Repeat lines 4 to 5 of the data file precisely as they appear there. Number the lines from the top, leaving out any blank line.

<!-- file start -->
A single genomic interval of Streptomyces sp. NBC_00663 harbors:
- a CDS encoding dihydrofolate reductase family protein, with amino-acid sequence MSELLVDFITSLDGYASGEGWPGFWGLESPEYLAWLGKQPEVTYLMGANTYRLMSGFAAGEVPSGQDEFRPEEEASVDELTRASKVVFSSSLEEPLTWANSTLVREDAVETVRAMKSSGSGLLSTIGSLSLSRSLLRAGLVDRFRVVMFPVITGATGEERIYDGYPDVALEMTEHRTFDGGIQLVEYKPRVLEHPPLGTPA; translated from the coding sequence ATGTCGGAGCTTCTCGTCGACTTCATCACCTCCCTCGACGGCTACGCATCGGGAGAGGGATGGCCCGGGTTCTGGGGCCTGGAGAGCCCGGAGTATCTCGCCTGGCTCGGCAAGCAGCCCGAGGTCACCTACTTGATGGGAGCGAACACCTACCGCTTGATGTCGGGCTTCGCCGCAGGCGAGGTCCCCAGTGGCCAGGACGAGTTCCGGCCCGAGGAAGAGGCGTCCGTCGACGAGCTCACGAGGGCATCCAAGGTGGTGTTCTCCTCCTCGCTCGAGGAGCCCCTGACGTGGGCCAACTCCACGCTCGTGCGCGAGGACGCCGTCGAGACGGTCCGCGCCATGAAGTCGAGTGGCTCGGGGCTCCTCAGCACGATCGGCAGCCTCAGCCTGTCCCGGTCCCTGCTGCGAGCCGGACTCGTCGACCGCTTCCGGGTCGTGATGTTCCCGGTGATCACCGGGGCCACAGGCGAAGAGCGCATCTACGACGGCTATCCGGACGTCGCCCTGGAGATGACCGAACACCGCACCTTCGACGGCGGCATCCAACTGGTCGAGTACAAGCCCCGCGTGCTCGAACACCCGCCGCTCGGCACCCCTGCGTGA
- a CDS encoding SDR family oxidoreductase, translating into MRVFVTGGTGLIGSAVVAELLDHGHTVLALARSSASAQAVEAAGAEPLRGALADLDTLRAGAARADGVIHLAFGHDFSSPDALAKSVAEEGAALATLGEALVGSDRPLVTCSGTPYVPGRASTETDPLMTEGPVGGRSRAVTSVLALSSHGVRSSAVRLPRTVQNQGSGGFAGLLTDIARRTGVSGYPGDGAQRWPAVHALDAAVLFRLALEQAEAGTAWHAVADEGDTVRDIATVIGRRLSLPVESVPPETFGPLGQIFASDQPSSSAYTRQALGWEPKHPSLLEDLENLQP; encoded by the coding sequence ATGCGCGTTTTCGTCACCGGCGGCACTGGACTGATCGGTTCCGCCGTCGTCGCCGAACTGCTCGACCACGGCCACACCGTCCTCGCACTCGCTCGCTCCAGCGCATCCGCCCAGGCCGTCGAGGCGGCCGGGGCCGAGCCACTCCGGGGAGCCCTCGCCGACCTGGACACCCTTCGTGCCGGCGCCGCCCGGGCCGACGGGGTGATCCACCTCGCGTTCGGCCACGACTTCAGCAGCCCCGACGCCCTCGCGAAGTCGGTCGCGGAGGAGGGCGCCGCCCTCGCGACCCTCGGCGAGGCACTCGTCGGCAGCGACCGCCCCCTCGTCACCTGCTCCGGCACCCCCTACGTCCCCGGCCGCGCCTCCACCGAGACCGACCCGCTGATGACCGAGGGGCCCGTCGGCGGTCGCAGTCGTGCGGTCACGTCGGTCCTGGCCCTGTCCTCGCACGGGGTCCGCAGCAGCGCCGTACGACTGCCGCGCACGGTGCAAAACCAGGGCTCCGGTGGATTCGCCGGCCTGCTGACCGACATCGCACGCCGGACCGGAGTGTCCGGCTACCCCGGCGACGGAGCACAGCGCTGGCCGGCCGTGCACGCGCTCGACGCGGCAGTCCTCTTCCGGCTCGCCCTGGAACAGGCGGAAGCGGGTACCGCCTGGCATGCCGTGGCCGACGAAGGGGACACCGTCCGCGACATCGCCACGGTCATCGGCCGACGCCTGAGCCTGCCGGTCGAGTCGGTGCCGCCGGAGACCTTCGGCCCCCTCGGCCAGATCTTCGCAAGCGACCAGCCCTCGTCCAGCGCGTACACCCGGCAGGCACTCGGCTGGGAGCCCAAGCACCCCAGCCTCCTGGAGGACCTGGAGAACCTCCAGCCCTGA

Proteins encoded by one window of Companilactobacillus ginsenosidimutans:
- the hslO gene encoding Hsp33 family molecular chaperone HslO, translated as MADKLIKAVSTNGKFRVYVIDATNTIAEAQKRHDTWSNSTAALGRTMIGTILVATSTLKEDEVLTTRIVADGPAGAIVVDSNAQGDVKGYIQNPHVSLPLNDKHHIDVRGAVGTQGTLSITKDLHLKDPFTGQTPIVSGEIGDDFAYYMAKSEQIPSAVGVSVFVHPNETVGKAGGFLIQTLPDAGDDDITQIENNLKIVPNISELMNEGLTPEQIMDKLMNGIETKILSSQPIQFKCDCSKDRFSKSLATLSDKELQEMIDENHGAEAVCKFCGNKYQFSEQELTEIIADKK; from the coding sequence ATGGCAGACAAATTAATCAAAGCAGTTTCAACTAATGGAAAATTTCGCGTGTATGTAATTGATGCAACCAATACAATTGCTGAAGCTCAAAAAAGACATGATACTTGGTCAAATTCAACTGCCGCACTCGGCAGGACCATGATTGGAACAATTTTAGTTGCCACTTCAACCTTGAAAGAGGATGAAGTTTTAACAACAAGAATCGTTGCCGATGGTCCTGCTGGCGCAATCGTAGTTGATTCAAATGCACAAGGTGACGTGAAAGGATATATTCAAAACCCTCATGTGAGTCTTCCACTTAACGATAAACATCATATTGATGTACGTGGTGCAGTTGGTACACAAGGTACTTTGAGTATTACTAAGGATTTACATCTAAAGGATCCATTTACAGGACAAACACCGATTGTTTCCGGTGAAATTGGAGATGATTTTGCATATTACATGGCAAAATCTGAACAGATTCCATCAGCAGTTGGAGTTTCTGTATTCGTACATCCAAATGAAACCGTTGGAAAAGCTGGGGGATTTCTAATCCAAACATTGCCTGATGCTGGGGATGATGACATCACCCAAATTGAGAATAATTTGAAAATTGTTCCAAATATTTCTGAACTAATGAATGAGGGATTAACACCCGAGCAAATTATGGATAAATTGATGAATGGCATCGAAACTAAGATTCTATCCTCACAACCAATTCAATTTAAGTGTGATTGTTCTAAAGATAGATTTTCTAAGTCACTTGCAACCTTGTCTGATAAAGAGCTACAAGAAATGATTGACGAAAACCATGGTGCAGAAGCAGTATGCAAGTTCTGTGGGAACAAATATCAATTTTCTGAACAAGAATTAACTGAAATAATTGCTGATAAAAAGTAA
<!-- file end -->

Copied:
Proteins encoded by one window of Companilactobacillus ginsenosidimutans:
- the hslO gene encoding Hsp33 family molecular chaperone HslO, translated as MADKLIKAVSTNGKFRVYVIDATNTIAEAQKRHDTWSNSTAALGRTMIGTILVATSTLKEDEVLTTRIVADGPAGAIVVDSNAQGDVKGYIQNPHVSLPLNDKHHIDVRGAVGTQGTLSITKDLHLKDPFTGQTPIVSGEIGDDFAYYMAKSEQIPSAVGVSVFVHPNETVGKAGGFLIQTLPDAGDDDITQIENNLKIVPNISELMNEGLTPEQIMDKLMNGIETKILSSQPIQFKCDCSKDRFSKSLATLSDKELQEMIDENHGAEAVCKFCGNKYQFSEQELTEIIADKK; from the coding sequence ATGGCAGACAAATTAATCAAAGCAGTTTCAACTAATGGAAAATTTCGCGTGTATGTAATTGATGCAACCAATACAATTGCTGAAGCTCAAAAAAGACATGATACTTGGTCAAATTCAACTGCCGCACTCGGCAGGACCATGATTGGAACAATTTTAGTTGCCACTTCAACCTTGAAAGAGGATGAAGTTTTAACAACAAGAATCGTTGCCGATGGTCCTGCTGGCGCAATCGTAGTTGATTCAAATGCACAAGGTGACGTGAAAGGATATATTCAAAACCCTCATGTGAGTCTTCCACTTAACGATAAACATCATATTGATGTACGTGGTGCAGTTGGTACACAAGGTACTTTGAGTATTACTAAGGATTTACATCTAAAGGATCCATTTACAGGACAAACACCGATTGTTTCCGGTGAAATTGGAGATGATTTTGCATATTACATGGCAAAATCTGAACAGATTCCATCAGCAGTTGGAGTTTCTGTATTCGTACATCCAAATGAAACCGTTGGAAAAGCTGGGGGATTTCTAATCCAAACATTGCCTGATGCTGGGGATGATGACATCACCCAAATTGAGAATAATTTGAAAATTGTTCCAAATATTTCTGAACTAATGAATGAGGGATTAACACCCGAGCAAATTATGGATAAATTGATGAATGGCATCGAAACTAAGATTCTATCCTCACAACCAATTCAATTTAAGTGTGATTGTTCTAAAGATAGATTTTCTAAGTCACTTGCAACCTTGTCTGATAAAGAGCTACAAGAAATGATTGACGAAAACCATGGTGCAGAAGCAGTATGCAAGTTCTGTGGGAACAAATATCAATTTTCTGAACAAGAATTAACTGAAATAATTGCTGATAAAAAGTAA